“I go the extra mile and it goes unnoticed” Improve productivity, establish best practices and predict throughput.
“Bursts of intense work are putting a strain on my health” Avoid corner-cutting that can lead to material loss, equipment damage or OSH violations.
“Inspection and putaway procedures are not clear or consistent” Speed up cycle time, improve inventory accuracy and make data more available.

With these alignments identified, the next step is to carry out small change projects with both employee and business needs in mind.

3. Take Working Ergonomics More Seriously

Clutter is both a cause and a symptom of the kind of underlying warehouse disorder that makes workers unhappy. 

Tasks that are considered low-priority simply never get executed in high-pressure warehouses. Over time this creates an environment that is unpleasant and frustrating to work in, with each process requiring more effort than it reasonably should, but little hope for ironing out those creases.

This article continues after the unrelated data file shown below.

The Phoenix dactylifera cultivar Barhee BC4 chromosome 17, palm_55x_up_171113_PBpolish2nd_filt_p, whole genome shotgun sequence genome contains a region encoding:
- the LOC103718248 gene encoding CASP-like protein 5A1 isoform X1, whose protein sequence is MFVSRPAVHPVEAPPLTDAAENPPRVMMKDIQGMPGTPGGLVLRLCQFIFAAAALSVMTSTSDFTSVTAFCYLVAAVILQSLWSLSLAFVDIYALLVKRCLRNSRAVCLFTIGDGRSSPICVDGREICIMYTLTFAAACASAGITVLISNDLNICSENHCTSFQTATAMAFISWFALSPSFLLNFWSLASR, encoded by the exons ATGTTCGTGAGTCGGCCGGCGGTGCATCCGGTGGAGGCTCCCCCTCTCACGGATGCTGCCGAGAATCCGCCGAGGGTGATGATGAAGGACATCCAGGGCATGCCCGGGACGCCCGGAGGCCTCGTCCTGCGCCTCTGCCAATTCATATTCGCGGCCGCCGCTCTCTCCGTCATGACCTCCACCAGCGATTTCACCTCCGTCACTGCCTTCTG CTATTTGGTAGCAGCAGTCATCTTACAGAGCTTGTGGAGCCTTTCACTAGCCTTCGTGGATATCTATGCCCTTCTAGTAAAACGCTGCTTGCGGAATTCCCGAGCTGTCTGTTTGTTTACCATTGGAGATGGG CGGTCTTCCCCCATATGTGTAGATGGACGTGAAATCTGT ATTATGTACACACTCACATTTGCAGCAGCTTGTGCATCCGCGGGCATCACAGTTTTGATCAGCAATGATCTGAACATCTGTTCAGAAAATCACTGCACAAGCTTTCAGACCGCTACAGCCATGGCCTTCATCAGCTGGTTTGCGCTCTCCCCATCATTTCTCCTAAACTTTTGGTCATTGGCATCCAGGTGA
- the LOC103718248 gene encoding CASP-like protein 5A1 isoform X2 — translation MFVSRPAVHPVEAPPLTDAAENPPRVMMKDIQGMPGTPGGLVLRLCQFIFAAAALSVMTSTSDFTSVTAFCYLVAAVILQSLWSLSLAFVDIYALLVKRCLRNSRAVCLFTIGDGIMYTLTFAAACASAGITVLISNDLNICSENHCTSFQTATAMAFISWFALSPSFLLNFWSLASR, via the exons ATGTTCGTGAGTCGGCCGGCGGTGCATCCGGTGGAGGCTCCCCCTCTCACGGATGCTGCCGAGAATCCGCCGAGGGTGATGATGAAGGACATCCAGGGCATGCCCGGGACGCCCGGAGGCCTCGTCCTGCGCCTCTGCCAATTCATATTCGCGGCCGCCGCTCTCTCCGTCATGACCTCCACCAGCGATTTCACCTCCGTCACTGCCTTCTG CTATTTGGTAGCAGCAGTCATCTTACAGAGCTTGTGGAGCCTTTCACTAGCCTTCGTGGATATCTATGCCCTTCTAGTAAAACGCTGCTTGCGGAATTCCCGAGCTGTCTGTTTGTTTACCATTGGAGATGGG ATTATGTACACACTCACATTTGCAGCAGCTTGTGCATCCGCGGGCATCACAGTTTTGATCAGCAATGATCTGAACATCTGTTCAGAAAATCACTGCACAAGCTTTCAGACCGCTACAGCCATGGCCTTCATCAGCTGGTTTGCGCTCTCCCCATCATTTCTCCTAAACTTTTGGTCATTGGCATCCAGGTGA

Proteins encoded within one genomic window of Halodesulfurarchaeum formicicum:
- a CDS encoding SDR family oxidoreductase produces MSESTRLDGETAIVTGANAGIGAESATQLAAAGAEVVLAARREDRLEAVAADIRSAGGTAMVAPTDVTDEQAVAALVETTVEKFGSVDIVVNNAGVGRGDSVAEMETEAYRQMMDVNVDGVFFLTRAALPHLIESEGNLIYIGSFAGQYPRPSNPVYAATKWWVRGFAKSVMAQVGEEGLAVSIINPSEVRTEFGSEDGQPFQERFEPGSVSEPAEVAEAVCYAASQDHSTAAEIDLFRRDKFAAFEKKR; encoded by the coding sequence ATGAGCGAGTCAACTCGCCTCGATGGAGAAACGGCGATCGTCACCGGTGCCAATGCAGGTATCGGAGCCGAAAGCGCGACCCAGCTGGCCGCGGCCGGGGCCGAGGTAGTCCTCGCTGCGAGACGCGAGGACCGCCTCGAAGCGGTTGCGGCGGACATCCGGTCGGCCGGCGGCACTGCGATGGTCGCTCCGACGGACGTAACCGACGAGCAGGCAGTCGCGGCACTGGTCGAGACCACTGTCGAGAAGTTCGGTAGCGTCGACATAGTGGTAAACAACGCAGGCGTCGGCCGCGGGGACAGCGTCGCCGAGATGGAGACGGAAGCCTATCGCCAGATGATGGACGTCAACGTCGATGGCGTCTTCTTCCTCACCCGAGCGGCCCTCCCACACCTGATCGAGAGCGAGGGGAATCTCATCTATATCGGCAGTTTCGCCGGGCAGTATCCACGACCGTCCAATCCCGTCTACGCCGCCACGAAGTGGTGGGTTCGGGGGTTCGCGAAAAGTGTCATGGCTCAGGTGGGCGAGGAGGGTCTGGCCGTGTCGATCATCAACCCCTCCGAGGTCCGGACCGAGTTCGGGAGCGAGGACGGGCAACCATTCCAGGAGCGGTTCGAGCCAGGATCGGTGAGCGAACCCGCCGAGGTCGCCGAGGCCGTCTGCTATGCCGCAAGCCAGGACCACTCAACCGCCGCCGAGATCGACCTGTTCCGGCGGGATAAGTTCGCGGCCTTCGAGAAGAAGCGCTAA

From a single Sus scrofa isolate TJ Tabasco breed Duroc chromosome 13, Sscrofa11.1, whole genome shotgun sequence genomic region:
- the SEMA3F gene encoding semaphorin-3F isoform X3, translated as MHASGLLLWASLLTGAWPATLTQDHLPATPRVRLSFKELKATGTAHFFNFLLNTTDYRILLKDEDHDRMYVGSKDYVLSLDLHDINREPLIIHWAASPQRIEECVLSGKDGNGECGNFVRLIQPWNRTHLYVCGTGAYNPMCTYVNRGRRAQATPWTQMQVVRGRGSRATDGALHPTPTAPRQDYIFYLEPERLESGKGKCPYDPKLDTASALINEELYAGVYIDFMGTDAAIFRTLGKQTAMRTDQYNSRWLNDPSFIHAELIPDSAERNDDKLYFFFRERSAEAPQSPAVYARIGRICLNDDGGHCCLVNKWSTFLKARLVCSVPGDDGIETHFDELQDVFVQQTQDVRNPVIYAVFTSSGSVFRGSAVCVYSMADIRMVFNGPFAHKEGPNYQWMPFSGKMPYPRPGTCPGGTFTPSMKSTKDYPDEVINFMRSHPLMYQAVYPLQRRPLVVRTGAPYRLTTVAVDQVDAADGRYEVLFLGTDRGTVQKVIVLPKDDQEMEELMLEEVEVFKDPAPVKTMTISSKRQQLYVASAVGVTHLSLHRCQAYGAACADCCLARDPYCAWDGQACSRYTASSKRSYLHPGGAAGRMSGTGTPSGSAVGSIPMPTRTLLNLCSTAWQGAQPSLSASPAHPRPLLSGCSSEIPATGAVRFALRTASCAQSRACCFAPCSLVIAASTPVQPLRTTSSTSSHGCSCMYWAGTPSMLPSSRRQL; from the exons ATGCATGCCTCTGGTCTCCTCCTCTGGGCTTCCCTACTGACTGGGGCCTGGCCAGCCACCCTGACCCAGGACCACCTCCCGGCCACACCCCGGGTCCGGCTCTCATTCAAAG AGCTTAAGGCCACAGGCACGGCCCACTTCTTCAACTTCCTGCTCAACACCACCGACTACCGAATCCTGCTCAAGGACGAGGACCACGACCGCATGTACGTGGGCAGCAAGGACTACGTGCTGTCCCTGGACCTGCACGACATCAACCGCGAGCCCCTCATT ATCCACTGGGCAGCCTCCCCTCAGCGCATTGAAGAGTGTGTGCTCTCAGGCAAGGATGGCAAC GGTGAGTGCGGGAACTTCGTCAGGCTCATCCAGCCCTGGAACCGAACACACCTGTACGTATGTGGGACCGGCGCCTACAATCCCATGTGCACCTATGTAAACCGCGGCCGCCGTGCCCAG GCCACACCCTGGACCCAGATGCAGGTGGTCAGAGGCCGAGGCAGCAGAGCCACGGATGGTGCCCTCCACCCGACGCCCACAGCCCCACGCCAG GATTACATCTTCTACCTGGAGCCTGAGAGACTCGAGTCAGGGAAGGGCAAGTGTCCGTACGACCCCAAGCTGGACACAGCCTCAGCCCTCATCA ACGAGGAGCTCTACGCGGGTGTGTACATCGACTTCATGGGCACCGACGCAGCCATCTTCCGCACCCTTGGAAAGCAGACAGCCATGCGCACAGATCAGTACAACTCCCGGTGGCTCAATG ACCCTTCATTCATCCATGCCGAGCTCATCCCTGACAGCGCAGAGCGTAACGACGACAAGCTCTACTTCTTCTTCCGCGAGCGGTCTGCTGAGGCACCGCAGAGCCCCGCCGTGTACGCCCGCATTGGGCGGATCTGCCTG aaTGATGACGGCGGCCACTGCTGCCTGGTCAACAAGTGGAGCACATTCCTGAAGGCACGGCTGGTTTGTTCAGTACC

There’s nothing more demotivating than coming into work every day to fight what seems to be a losing battle. Hard work is rewarding when things seem to be moving in the right direction. Less so when the view from the floor is that operations are breaking down - a view that sometimes goes unnoticed by leadership, whose key metrics may tell a different story.

But ignoring these problems will have consequences, not just in terms of labor but also for innovation and competitive advantage. A disordered warehouse is much harder to change, and especially harder to rationalize with more advanced systems.

The direct solution would be additional labor - but that’s out of the question for any warehouse operating on a tight budget.

4. Hire the Right People in the First Place